Breathable shoes will help keep your feet cool, dry, and comfortable. Look for shoes with a mesh or other thin, synthetic upper that has good ventilation, like Xero Shoe’s Mesa Trail Running Shoes. While waterproof material may be a nice feature if you frequently run in wet conditions, keep in mind that those shoes may be less breathable.


To promote a natural running stride, zero drop shoes should be flexible and allow for unrestricted movement. Look for shoes that aren’t too stiff and have stretchy uppers made with lightweight, airy materials. Thin rubber outsoles will also provide good flexibility.

Frequently Asked Questions

  • What is a zero drop running shoe?

    As the name suggests, zero drop running shoes have a heel-to-toe drop of 0 millimeters, which means that your heel and forefoot are on the same level. This encourages a midfoot or forefoot strike, which is a more natural, efficient running stride and reduces impact on the joints. Because they’re made with fewer materials than traditional running shoes, they’re usually more flexible and lightweight.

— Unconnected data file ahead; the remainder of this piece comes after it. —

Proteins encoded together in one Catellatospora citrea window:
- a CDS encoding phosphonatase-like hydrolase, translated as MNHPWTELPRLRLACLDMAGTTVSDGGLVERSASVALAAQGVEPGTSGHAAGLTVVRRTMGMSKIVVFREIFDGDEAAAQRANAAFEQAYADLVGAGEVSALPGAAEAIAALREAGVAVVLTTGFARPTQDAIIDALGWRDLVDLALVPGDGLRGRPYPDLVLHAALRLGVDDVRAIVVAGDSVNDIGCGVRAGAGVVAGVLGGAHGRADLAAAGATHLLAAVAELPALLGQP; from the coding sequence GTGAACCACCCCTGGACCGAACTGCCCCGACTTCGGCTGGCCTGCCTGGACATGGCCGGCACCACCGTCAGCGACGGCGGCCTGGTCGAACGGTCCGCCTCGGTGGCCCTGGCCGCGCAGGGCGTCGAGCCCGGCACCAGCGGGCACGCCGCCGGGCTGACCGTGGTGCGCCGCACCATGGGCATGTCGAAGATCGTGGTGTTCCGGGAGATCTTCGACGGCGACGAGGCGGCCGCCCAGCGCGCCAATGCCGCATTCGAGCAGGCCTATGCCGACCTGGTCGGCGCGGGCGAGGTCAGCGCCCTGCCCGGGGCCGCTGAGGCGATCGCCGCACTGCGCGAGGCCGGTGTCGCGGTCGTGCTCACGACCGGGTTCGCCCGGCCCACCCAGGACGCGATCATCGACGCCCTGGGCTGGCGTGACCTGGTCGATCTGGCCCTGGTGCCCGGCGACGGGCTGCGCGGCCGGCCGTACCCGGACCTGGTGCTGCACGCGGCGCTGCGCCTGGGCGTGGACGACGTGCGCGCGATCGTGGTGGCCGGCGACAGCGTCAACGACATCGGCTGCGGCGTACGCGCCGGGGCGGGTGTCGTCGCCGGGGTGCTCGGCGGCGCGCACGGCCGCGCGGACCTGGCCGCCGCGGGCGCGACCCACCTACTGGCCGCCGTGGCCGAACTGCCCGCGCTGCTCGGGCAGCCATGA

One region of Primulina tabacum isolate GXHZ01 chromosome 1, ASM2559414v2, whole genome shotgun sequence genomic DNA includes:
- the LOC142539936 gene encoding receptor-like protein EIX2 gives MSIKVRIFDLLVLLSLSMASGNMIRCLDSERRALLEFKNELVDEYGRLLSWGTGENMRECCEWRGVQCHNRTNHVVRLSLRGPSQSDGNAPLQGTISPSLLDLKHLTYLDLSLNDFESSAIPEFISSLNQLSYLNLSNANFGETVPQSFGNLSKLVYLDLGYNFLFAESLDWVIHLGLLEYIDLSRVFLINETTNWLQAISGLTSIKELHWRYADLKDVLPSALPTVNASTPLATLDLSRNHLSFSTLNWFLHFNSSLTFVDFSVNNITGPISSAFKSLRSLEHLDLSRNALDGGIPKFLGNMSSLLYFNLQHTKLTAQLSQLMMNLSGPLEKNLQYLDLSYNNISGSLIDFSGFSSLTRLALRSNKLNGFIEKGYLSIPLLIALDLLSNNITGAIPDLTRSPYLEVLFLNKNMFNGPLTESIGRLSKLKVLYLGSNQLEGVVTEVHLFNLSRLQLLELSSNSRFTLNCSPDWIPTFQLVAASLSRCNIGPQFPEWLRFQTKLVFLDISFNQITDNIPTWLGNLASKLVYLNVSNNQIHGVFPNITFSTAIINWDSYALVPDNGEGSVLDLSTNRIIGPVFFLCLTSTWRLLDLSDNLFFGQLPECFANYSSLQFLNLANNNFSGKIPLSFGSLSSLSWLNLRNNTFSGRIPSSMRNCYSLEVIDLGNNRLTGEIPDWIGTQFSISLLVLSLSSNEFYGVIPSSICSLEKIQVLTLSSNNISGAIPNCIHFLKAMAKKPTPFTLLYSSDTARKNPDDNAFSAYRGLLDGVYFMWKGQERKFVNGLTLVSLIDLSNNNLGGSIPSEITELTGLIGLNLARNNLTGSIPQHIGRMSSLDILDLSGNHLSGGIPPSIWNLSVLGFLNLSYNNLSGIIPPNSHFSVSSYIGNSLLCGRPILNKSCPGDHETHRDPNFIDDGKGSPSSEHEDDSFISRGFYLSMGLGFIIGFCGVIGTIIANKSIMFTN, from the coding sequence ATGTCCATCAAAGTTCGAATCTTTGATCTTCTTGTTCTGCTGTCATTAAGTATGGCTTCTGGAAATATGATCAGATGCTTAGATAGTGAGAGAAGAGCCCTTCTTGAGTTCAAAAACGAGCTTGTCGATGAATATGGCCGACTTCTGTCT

• Are zero drop running shoes better?

    With no height difference between the rear and forefoot, zero drop running shoes promote a natural running stride and help to evenly distribute the impact of each foot strike, which can minimize the risk of injury. The lack of arch support in zero drop shoes forces your feet to work harder for each step, which can lead to stronger feet.

    “Zero drop shoes typically have more of a natural feel, yet still provide protection from the surfaces of the ground,” Dr. Mendeszoon says. And because they often have minimal cushioning, they tend to be more durable and last longer than traditional running shoes with plush cushioning, which wears down quickly.

    That being said, zero drop shoes may not be suitable for everyone, especially beginner runners or those with previous injuries. The shoes may put extra strain on your calves and may not provide enough support or cushioning for some runners. For those with flat feet, the potential problems with zero drop shoes will be more pronounced.

    “Runners with no deformity, good range of motion, excellent muscle strength, and no injuries may enjoy the decreased weight and function of zero heel drop shoes,” Dr. Hanft says. They typically work best for avid runners who already have good running form.